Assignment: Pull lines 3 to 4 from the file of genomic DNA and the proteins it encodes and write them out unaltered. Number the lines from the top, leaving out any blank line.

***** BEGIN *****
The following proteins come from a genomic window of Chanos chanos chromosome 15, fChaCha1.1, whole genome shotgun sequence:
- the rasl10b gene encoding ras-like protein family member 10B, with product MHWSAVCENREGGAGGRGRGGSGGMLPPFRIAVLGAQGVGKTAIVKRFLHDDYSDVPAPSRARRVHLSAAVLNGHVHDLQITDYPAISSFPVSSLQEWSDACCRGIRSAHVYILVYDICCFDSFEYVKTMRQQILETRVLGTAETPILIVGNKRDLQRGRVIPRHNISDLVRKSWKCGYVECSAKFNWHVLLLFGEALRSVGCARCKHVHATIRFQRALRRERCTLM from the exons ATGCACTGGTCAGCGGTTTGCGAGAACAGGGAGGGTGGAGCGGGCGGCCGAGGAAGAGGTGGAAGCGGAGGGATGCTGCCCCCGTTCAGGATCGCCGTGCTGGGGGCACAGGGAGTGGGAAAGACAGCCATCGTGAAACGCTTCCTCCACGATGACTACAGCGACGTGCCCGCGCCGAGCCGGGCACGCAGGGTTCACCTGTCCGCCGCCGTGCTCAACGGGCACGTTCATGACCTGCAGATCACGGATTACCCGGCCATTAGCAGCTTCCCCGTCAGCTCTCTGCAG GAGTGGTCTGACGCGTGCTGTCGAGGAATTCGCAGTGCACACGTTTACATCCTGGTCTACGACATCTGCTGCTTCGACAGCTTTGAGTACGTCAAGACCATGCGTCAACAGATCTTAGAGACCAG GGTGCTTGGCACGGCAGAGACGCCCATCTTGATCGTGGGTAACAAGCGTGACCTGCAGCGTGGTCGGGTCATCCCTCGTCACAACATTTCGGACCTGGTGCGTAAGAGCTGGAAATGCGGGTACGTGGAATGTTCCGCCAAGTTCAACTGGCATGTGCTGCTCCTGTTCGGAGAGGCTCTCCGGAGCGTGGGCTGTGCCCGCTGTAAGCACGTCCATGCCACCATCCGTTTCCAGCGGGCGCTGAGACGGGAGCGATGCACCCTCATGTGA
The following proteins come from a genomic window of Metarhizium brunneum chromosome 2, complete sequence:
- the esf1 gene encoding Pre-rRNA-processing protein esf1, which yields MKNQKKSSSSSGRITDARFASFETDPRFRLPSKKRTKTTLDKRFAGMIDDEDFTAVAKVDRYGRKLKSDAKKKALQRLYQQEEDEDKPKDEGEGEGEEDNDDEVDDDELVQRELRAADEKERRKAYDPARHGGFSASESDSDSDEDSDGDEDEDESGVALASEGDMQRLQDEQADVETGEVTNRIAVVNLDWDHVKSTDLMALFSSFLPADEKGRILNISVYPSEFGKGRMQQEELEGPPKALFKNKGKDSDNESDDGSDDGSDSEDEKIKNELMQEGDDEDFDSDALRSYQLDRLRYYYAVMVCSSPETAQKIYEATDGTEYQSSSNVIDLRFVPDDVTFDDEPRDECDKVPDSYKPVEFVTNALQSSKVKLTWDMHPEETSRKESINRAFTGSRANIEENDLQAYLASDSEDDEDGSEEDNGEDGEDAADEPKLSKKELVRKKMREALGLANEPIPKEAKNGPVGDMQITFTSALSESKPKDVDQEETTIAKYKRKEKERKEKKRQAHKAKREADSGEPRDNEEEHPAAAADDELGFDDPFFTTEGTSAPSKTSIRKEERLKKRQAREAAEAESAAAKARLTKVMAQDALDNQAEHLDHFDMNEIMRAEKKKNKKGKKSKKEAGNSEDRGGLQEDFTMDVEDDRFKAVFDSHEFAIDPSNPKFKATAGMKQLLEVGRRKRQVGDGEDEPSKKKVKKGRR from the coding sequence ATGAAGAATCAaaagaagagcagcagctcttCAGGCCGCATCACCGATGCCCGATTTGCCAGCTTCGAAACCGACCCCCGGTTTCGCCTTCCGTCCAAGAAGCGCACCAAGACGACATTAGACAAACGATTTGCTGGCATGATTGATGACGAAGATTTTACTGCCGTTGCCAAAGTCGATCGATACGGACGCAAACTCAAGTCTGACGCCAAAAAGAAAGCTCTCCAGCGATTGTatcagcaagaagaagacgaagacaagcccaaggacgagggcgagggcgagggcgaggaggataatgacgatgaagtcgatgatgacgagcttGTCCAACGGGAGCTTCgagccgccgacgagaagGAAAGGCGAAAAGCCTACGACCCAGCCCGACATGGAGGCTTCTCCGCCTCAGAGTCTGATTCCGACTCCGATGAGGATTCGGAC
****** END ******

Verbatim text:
The following proteins come from a genomic window of Metarhizium brunneum chromosome 2, complete sequence:
- the esf1 gene encoding Pre-rRNA-processing protein esf1, which yields MKNQKKSSSSSGRITDARFASFETDPRFRLPSKKRTKTTLDKRFAGMIDDEDFTAVAKVDRYGRKLKSDAKKKALQRLYQQEEDEDKPKDEGEGEGEEDNDDEVDDDELVQRELRAADEKERRKAYDPARHGGFSASESDSDSDEDSDGDEDEDESGVALASEGDMQRLQDEQADVETGEVTNRIAVVNLDWDHVKSTDLMALFSSFLPADEKGRILNISVYPSEFGKGRMQQEELEGPPKALFKNKGKDSDNESDDGSDDGSDSEDEKIKNELMQEGDDEDFDSDALRSYQLDRLRYYYAVMVCSSPETAQKIYEATDGTEYQSSSNVIDLRFVPDDVTFDDEPRDECDKVPDSYKPVEFVTNALQSSKVKLTWDMHPEETSRKESINRAFTGSRANIEENDLQAYLASDSEDDEDGSEEDNGEDGEDAADEPKLSKKELVRKKMREALGLANEPIPKEAKNGPVGDMQITFTSALSESKPKDVDQEETTIAKYKRKEKERKEKKRQAHKAKREADSGEPRDNEEEHPAAAADDELGFDDPFFTTEGTSAPSKTSIRKEERLKKRQAREAAEAESAAAKARLTKVMAQDALDNQAEHLDHFDMNEIMRAEKKKNKKGKKSKKEAGNSEDRGGLQEDFTMDVEDDRFKAVFDSHEFAIDPSNPKFKATAGMKQLLEVGRRKRQVGDGEDEPSKKKVKKGRR from the coding sequence ATGAAGAATCAaaagaagagcagcagctcttCAGGCCGCATCACCGATGCCCGATTTGCCAGCTTCGAAACCGACCCCCGGTTTCGCCTTCCGTCCAAGAAGCGCACCAAGACGACATTAGACAAACGATTTGCTGGCATGATTGATGACGAAGATTTTACTGCCGTTGCCAAAGTCGATCGATACGGACGCAAACTCAAGTCTGACGCCAAAAAGAAAGCTCTCCAGCGATTGTatcagcaagaagaagacgaagacaagcccaaggacgagggcgagggcgagggcgaggaggataatgacgatgaagtcgatgatgacgagcttGTCCAACGGGAGCTTCgagccgccgacgagaagGAAAGGCGAAAAGCCTACGACCCAGCCCGACATGGAGGCTTCTCCGCCTCAGAGTCTGATTCCGACTCCGATGAGGATTCGGAC